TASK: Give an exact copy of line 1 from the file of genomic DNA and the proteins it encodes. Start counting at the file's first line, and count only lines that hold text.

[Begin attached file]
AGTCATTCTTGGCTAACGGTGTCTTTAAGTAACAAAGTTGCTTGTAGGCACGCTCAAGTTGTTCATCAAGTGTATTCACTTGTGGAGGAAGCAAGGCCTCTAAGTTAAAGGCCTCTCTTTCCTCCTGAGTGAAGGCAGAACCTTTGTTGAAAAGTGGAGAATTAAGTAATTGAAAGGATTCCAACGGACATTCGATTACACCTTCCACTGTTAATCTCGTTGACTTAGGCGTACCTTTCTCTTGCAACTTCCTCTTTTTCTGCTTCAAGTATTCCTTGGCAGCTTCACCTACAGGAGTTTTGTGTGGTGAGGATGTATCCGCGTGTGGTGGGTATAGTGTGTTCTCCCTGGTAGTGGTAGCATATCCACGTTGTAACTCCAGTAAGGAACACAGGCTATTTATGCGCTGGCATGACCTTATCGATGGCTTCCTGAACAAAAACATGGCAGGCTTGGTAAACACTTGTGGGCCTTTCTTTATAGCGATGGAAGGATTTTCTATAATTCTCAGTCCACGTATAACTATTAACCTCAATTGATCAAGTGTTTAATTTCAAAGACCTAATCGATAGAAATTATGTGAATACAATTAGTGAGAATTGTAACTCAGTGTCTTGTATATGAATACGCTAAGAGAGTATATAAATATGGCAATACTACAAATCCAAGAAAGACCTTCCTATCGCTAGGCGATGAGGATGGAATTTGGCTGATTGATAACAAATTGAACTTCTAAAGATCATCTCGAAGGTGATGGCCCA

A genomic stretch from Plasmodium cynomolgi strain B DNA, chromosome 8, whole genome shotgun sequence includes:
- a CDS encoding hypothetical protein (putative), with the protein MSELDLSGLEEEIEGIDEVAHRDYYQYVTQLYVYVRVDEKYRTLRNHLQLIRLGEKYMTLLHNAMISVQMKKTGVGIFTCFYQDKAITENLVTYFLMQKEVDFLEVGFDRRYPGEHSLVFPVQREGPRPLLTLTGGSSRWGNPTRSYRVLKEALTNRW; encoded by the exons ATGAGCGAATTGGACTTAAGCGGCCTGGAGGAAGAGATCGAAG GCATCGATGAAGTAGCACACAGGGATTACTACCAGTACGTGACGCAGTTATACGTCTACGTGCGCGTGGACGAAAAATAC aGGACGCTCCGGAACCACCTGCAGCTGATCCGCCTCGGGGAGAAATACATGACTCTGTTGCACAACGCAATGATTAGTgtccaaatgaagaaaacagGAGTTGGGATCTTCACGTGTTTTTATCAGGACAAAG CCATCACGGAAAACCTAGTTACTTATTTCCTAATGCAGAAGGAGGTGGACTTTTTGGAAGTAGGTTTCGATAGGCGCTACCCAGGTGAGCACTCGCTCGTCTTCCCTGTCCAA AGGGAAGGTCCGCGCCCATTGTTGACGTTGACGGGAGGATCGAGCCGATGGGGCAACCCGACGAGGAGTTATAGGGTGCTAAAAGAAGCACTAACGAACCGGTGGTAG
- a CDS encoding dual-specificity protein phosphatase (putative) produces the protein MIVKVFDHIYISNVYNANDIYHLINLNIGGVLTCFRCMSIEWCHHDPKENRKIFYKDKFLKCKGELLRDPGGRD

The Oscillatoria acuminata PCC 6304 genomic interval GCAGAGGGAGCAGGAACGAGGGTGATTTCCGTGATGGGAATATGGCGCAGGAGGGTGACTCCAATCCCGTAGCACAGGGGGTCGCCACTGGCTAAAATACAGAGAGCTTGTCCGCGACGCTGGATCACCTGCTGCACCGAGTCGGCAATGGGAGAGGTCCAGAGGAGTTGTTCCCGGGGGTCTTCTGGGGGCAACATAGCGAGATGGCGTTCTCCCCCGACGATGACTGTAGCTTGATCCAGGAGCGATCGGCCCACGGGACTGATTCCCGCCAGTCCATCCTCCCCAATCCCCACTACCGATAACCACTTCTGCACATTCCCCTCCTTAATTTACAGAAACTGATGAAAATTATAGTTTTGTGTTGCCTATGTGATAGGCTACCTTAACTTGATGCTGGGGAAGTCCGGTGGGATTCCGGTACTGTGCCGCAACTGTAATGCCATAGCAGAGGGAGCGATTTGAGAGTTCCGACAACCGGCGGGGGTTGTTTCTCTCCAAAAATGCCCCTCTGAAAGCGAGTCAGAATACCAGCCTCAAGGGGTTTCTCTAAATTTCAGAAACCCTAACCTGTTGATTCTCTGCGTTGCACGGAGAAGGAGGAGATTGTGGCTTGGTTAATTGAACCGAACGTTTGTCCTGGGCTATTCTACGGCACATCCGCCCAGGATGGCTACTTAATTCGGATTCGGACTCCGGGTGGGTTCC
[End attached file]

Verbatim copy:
AGTCATTCTTGGCTAACGGTGTCTTTAAGTAACAAAGTTGCTTGTAGGCACGCTCAAGTTGTTCATCAAGTGTATTCACTTGTGGAGGAAGCAAGGCCTCTAAGTTAAAGGCCTCTCTTTCCTCCTGAGTGAAGGCAGAACCTTTGTTGAAAAGTGGAGAATTAAGTAATTGAAAGGATTCCAACGGACATTCGATTACACCTTCCACTGTTAATCTCGTTGACTTAGGCGTACCTTTCTCTTGCAACTTCCTCTTTTTCTGCTTCAAGTATTCCTTGGCAGCTTCACCTACAGGAGTTTTGTGTGGTGAGGATGTATCCGCGTGTGGTGGGTATAGTGTGTTCTCCCTGGTAGTGGTAGCATATCCACGTTGTAACTCCAGTAAGGAACACAGGCTATTTATGCGCTGGCATGACCTTATCGATGGCTTCCTGAACAAAAACATGGCAGGCTTGGTAAACACTTGTGGGCCTTTCTTTATAGCGATGGAAGGATTTTCTATAATTCTCAGTCCACGTATAACTATTAACCTCAATTGATCAAGTGTTTAATTTCAAAGACCTAATCGATAGAAATTATGTGAATACAATTAGTGAGAATTGTAACTCAGTGTCTTGTATATGAATACGCTAAGAGAGTATATAAATATGGCAATACTACAAATCCAAGAAAGACCTTCCTATCGCTAGGCGATGAGGATGGAATTTGGCTGATTGATAACAAATTGAACTTCTAAAGATCATCTCGAAGGTGATGGCCCA